Chinese politician's wife given suspended death sentence over British businessman's murderMonday 20 August 2012 18.45
A Chinese court has sentenced the wife of disgraced Politburo member Bo Xilai to death but suspended her execution.
The sentencing has ended one chapter in a scandal that has shaken the ruling Communist Party ahead of a leadership transition later this year.
It means Gu Kailai is likely to face life in jail for murdering British businessman Neil Heywood last year, provided she does not commit offences in the next two years.
"The verdict is just and reflects a special respect toward the law, reality and life," Gu said of the sentence, according to a spokesman for the court.
At a trial on 9 August, Gu admitted to poisoning Mr Heywood last November, and alleged that a business dispute between them led him to threaten her son, Bo Guagua, according to official accounts published by state media.
The court spokesman said it had concluded that Mr Heywood made threatening words against Bo Guagua, but had never acted on those words.
The court also found that Gu's actions reflected a "psychological impairment", which he did not specify.
The court also said Zhang Xiaojun, an aide to the Bo household, was sentenced to nine years in prison for acting as an accomplice to the poisoning of Mr Heywood.
Ambitious politician could face criminal charges
Gu's sentencing could be a prelude to formal punishment of Bo Xilai, an ambitious politician under investigation for alleged violations of party discipline, an accusation that covers corruption, abuse of power and other misdeeds.
After the party leadership decides on those allegations, Mr Bo could also face criminal charges related to the murder case.
Mr Bo's hopes for securing a spot in China's next top leadership unravelled after his former police chief, Wang Lijun, fled to a US consulate in early February for about 24 hours and exposed the murder allegations.
Britain's embassy in China said in an emailed statement that it welcomed the "fact that the Chinese authorities have investigated the death of Neil Heywood and tried those they identified as responsible".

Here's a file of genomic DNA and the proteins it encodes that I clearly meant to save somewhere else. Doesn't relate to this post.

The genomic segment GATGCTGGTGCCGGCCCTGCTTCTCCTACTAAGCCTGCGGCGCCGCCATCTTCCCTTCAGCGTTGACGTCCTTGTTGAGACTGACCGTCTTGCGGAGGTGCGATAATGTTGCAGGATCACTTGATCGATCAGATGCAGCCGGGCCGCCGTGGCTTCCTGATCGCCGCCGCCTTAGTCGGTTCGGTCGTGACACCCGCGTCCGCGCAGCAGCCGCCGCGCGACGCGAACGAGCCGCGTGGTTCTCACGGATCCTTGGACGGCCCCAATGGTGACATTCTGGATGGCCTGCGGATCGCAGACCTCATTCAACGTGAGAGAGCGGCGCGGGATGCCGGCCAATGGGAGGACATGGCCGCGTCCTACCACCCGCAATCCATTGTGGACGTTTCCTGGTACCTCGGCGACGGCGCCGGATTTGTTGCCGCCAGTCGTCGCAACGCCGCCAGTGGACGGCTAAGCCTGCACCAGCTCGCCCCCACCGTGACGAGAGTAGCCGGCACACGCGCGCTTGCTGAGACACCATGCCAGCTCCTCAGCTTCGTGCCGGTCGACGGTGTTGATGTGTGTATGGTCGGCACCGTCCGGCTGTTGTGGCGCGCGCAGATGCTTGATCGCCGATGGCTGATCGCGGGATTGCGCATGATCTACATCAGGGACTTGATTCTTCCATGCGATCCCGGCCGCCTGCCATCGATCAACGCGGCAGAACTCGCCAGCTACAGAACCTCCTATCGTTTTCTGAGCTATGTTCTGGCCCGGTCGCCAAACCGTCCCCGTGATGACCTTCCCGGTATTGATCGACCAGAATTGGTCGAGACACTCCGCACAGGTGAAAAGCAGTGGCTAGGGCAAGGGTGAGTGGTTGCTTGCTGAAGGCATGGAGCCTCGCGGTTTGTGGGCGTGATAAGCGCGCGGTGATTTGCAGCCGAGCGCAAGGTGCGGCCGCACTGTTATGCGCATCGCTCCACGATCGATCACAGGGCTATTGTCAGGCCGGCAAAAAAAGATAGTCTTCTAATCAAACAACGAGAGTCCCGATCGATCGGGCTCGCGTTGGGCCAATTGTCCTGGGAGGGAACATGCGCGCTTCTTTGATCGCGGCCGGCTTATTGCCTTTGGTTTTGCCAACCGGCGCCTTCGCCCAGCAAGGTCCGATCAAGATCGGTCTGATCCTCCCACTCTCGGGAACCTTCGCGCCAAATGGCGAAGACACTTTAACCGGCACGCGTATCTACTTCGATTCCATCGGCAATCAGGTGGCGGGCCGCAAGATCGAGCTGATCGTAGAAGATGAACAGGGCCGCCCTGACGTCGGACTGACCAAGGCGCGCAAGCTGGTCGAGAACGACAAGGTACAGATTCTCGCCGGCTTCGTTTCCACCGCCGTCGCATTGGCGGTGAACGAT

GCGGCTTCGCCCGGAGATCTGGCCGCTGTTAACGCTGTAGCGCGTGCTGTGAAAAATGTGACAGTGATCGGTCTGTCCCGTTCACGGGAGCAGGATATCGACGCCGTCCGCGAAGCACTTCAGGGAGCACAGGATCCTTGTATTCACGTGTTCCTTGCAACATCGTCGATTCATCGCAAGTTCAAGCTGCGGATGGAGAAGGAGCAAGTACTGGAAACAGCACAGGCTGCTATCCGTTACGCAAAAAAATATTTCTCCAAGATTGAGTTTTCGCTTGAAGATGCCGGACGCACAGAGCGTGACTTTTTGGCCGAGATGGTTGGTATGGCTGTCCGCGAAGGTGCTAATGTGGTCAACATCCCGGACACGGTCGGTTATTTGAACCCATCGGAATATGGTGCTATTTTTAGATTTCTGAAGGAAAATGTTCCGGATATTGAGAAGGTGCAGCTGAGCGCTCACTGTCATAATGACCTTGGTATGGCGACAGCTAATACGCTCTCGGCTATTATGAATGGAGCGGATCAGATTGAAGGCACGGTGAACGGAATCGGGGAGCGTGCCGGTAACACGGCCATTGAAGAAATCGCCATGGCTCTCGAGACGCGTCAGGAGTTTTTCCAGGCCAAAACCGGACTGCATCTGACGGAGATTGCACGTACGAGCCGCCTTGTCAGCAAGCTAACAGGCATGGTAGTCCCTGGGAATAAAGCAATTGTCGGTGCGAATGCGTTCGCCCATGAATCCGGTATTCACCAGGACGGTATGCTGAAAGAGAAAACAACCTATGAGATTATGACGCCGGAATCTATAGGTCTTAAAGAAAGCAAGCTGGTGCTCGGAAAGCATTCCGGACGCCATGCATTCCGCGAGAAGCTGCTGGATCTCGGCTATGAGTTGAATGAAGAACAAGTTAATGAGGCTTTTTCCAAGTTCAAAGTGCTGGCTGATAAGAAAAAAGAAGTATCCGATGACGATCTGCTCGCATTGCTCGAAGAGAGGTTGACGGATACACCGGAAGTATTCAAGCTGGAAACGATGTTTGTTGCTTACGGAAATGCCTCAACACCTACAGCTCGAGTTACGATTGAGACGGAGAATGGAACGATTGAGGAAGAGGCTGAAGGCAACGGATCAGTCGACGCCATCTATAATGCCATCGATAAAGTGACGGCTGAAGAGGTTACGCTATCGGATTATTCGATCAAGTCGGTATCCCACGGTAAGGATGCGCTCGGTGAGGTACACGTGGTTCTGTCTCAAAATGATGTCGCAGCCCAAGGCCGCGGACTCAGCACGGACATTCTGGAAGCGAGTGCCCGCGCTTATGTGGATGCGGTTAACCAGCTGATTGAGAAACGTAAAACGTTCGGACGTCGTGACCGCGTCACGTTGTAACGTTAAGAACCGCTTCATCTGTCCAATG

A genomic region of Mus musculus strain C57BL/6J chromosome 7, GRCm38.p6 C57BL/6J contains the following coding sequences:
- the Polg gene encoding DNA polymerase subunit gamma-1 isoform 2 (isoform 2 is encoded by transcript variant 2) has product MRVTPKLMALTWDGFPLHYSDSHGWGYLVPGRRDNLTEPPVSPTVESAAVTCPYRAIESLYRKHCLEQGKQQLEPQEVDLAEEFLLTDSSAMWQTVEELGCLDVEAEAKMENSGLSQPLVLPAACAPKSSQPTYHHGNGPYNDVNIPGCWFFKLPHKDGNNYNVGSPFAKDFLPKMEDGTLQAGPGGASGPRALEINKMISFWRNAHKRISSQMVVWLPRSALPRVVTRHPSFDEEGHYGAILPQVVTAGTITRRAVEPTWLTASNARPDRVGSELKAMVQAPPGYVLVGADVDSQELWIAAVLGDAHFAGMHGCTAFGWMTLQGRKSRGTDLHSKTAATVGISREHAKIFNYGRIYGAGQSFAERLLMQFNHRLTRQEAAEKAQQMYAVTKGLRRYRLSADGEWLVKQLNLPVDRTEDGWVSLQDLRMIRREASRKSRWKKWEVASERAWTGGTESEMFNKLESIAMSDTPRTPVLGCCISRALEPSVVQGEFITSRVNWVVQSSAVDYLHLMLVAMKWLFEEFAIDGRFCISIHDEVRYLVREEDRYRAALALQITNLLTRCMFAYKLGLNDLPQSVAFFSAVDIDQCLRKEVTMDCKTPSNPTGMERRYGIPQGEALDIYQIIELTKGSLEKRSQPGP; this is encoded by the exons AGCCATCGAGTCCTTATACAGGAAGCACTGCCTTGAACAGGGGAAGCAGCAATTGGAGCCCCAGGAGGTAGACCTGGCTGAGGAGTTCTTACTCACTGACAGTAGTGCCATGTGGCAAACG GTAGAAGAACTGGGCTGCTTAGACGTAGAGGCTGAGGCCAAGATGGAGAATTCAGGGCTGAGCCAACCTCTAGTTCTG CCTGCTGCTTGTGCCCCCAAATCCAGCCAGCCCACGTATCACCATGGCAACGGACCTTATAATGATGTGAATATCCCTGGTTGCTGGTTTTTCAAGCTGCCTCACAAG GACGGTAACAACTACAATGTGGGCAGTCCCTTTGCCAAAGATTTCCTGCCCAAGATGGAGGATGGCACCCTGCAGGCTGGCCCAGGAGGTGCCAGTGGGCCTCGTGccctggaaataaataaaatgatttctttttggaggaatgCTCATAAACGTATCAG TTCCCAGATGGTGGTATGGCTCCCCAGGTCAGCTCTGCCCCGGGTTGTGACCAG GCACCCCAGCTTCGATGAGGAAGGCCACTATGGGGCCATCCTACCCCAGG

It added that Britain had "consistently made clear to the Chinese authorities that we wanted to see the trials in this case conform to international human rights standards and for the death penalty not to be applied".
Mr Bo, the son of a revolutionary, ran the southwestern city of Chongqing where Mr Heywood was killed.
He was seen as competing for a place in the Politburo Standing Committee at a once-in-a-decade leadership transition later this year. Mr Bo was sacked as Chongqing boss in March
Gu was publicly accused of the murder in April, when Mr Bo was suspended from the Politburo, a 25-member elite council that ranks below the Standing Committee. He has yet to be expelled from that council.
Four Chinese policemen have also admitted to charges that they sought to protect Gu from investigation, a development that could also prove dangerous for Mr Bo.
Police sources in Chongqing have said Mr Bo tried to shut down the investigation into his wife after being told she was a suspect.
Mr Bo has not been seen in public since March, when he gave a combative defence of his policies and family at a news conference during China's annual parliament session.